So, What is it?
I’m sure most of you know Lokesh Dhakars Lightbox script by now, and if you don’t you can see it here - huddletogether.com. Lightbox is a simple, unobtrusive script used to overlay images on the current page. It’s a snap to setup and works on all modern browsers.
If it’s so great, why did you modify it?
Well, I’ve used this excellent script on many of my different design projects. At some point I was asked if one could display Flash movies inside a Lightbox and unfortunately the script didn’t have that capability.
SWFBox Was Born
Bordem and a few late nights, I set out to add Flash capability to this script. The first iteration dubbed SWFBox, worked but fell short do to compatability problems with Mac browsers. Another issue was, SWFBox didn’t leave support for displaying your regular imagery, only Flash elements. Many comments and questions followed, and at some point I lost the time and drive to figure out what exactly was causing problems with the Mac clients.
Say Hello to Lightbox++
After some careful debugging and research, I was able to pin down the problems with the Mac clients, so I set out again to try and put this to bed. Tonight, I would like to introduce to you Lightbox++. The browser compatibility problems should be resolved, and the script now retains the ability to use regular Lightbox functionality, with the added ability to embed your Flash videos.
You install Lightbox++ in the same way that you install the regular flavor of Lightbox. There are a few caveats to installing Lightbox++ over the regular script, so even if you’re a seasoned installer, you should read below.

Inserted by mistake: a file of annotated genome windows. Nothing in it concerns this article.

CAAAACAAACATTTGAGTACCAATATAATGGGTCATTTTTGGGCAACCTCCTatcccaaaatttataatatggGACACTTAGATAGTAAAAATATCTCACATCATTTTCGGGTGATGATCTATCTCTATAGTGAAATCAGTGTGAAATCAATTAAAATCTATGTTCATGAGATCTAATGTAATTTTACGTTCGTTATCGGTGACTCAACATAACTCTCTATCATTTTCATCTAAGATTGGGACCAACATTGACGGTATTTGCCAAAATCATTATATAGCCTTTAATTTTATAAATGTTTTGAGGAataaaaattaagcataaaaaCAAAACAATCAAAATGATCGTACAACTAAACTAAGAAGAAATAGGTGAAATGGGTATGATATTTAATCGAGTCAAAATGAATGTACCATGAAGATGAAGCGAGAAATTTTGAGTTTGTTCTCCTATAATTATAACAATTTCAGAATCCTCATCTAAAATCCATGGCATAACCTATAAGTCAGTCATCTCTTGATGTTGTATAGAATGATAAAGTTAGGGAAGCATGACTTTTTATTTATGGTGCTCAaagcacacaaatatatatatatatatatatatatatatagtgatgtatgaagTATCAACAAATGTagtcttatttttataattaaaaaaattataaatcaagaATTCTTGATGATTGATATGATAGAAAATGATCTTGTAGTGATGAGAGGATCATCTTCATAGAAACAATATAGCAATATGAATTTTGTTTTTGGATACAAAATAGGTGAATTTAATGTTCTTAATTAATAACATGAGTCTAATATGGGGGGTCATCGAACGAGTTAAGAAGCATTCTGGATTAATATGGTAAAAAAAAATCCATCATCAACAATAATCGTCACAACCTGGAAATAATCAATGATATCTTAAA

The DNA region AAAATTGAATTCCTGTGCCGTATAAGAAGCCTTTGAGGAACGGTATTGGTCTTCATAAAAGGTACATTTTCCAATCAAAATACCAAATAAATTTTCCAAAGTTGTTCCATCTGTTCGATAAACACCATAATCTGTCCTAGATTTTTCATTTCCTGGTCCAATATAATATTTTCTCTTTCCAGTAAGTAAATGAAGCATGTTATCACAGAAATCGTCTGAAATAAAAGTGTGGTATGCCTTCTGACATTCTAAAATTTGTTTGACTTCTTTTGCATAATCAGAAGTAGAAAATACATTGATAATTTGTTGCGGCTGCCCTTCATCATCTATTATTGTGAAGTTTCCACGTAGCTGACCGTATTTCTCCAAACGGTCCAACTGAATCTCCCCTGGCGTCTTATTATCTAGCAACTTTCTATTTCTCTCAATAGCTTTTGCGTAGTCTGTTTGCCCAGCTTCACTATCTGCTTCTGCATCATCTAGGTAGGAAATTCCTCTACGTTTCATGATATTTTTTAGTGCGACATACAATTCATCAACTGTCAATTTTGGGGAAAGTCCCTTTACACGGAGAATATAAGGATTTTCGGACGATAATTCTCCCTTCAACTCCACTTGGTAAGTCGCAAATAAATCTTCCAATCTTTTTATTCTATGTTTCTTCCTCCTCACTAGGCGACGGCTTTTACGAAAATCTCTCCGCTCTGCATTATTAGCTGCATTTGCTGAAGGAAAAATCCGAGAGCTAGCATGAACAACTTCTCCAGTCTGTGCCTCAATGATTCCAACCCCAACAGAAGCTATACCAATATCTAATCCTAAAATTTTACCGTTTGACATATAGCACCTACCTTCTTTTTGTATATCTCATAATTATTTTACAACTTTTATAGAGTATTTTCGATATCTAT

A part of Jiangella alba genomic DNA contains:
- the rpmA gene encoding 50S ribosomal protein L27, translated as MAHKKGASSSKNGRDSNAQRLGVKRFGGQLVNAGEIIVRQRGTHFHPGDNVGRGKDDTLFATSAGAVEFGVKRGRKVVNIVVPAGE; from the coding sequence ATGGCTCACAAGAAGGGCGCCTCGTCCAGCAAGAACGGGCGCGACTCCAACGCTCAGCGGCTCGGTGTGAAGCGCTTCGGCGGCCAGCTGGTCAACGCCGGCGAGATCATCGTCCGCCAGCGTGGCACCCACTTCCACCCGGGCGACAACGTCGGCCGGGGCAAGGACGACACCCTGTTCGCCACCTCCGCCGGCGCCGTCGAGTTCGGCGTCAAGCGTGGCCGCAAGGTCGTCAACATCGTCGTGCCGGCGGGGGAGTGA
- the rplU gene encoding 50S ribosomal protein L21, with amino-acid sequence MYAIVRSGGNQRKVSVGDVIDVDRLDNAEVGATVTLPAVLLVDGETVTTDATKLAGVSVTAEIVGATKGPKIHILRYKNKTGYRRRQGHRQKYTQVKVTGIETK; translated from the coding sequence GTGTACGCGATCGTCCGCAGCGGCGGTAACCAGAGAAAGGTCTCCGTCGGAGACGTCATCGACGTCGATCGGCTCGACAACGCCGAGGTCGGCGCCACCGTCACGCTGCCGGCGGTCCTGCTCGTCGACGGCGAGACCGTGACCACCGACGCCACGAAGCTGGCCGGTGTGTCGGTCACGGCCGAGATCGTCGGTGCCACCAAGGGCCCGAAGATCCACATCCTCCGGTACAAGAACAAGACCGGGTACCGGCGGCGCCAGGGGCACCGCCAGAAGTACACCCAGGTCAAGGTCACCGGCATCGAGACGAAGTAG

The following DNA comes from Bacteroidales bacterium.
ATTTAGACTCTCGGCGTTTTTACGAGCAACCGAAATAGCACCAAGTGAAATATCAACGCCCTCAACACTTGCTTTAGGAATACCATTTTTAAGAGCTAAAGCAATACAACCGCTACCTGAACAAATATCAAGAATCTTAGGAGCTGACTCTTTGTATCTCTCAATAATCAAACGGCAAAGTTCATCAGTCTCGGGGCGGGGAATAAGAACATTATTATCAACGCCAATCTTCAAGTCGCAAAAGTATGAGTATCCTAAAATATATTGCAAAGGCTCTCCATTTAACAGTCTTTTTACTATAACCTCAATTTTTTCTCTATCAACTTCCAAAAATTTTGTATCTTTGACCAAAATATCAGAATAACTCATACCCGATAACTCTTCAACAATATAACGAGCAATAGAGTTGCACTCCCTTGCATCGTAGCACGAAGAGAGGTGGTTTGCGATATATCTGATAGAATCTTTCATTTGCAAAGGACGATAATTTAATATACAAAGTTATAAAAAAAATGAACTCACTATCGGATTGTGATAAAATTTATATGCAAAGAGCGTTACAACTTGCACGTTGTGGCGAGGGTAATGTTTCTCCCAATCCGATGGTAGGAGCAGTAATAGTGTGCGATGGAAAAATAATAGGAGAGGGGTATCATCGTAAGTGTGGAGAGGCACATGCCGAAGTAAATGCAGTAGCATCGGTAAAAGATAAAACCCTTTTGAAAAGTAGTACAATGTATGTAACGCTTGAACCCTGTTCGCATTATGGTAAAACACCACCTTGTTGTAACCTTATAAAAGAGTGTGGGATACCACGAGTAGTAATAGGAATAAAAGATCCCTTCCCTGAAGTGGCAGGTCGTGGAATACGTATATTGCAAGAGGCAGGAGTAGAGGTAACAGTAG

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At this point you’ve successfully linked Lightbox++ to your document. You should make sure that any links to the images you have in your CSS document and the Lightbox++ file, are in the proper locations. Now, all you have to do is activate Lightbox and I’ll give you 3 examples below.
If you wish to use the script on a single image, your links should look something like the following:
<a href="images/image-1.jpg" rel="lightbox" title="my caption">image #1</a>
If you wish to use the script on a group of images, your links should look something like the following:
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<a href="images/image-1.jpg" rel="lightbox[group]">image #1</a> <a href="images/image-2.jpg" rel="lightbox[group]">image #2</a> <a href="images/image-3.jpg" rel="lightbox[group]">image #3</a>
And lastly, if you wish to use a Flash video your links should look something like this:
<a href="movies/mymovie.swf" rel="lightbox" width="500" height="450">My Movie</a>
A few notes…
Here are a couple of things you should know. If you wish to use your Flash videos in a group you may do so, but if users are to interact with your Flash videos instead of simply watching them then you’re going to run into a problem. If you set the z-index of the hoverNav element to be above your Flash videos, the previous and next links will be above your videos not allowing you to interact with them. I’ve yet to find a work around for that at this point, but I’m all ears if someone finds a solution. I’ve also had success displaying FLV videos using this script. The only thing I’ve found is that if your FLV is using an external control set (like the MediaPlayBack component found in Flash) that the FLV and the external controls need to be in the same directory as your HTML document. I’ll elaborate on this further after I do some more testing.